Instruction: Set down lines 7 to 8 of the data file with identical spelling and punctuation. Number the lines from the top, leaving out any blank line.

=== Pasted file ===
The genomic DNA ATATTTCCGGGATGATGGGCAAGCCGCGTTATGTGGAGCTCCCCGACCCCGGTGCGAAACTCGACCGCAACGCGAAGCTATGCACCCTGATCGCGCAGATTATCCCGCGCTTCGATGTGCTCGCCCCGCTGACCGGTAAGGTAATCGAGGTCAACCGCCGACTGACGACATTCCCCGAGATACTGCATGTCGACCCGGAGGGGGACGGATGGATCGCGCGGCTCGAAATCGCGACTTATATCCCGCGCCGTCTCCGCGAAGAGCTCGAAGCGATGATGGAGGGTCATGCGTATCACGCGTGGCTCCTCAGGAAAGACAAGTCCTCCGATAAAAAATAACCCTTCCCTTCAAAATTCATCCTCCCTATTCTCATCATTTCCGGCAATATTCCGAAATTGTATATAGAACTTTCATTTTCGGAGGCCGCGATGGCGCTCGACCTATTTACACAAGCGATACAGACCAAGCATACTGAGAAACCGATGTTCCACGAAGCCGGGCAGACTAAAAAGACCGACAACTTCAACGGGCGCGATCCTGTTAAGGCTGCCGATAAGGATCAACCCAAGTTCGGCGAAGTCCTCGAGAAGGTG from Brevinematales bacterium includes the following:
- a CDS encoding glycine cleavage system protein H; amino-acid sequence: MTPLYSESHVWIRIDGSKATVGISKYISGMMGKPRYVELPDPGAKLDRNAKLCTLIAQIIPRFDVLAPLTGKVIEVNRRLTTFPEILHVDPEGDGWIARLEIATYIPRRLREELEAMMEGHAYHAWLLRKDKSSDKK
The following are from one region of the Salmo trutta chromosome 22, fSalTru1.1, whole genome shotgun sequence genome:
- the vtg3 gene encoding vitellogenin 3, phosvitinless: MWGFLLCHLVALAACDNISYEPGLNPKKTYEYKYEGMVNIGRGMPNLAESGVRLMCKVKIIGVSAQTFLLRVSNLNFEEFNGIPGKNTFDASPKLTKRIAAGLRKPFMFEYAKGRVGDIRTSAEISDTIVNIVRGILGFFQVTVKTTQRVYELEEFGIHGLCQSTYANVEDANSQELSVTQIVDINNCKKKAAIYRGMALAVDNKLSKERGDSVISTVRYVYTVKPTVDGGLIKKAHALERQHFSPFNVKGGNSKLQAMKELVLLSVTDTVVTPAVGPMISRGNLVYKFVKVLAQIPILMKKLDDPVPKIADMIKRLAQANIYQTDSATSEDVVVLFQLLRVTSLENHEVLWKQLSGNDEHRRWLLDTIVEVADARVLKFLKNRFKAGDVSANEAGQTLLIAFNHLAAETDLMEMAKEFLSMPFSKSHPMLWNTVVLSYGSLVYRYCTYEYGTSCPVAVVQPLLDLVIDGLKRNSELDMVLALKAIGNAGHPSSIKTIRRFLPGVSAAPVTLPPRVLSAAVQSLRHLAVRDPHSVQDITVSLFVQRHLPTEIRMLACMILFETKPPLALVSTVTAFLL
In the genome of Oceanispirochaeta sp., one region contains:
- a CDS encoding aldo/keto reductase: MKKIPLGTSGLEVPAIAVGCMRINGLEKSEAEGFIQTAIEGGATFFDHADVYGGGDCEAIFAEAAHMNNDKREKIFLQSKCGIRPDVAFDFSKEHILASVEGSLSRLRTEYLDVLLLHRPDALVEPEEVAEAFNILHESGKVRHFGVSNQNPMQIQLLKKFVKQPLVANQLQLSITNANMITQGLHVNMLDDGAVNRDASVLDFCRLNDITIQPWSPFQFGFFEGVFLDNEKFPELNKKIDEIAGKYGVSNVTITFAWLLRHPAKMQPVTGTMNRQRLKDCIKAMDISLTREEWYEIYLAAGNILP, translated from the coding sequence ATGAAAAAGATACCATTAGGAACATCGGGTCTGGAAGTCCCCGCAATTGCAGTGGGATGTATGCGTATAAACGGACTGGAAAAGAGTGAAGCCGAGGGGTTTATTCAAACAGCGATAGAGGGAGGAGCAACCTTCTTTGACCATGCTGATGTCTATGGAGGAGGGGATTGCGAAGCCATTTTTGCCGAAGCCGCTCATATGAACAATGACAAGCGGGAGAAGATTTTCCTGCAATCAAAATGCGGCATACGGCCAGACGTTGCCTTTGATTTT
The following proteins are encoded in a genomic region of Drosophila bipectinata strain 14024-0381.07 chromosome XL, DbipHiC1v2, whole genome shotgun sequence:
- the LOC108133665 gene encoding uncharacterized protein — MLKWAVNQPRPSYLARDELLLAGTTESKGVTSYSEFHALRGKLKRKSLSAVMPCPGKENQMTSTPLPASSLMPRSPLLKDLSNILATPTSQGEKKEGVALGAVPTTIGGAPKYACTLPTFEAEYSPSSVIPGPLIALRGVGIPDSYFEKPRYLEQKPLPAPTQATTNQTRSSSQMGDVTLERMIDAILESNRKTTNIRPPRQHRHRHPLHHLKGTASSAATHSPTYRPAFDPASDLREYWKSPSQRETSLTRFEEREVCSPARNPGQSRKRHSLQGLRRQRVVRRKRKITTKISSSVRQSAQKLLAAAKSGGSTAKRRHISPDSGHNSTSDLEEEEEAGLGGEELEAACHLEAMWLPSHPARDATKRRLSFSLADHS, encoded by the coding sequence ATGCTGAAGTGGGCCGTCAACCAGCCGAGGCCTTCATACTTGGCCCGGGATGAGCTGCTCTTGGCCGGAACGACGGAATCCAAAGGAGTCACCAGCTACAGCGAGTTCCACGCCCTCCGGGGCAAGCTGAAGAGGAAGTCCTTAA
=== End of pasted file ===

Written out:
The following proteins are encoded in a genomic region of Drosophila bipectinata strain 14024-0381.07 chromosome XL, DbipHiC1v2, whole genome shotgun sequence:
- the LOC108133665 gene encoding uncharacterized protein — MLKWAVNQPRPSYLARDELLLAGTTESKGVTSYSEFHALRGKLKRKSLSAVMPCPGKENQMTSTPLPASSLMPRSPLLKDLSNILATPTSQGEKKEGVALGAVPTTIGGAPKYACTLPTFEAEYSPSSVIPGPLIALRGVGIPDSYFEKPRYLEQKPLPAPTQATTNQTRSSSQMGDVTLERMIDAILESNRKTTNIRPPRQHRHRHPLHHLKGTASSAATHSPTYRPAFDPASDLREYWKSPSQRETSLTRFEEREVCSPARNPGQSRKRHSLQGLRRQRVVRRKRKITTKISSSVRQSAQKLLAAAKSGGSTAKRRHISPDSGHNSTSDLEEEEEAGLGGEELEAACHLEAMWLPSHPARDATKRRLSFSLADHS, encoded by the coding sequence ATGCTGAAGTGGGCCGTCAACCAGCCGAGGCCTTCATACTTGGCCCGGGATGAGCTGCTCTTGGCCGGAACGACGGAATCCAAAGGAGTCACCAGCTACAGCGAGTTCCACGCCCTCCGGGGCAAGCTGAAGAGGAAGTCCTTAA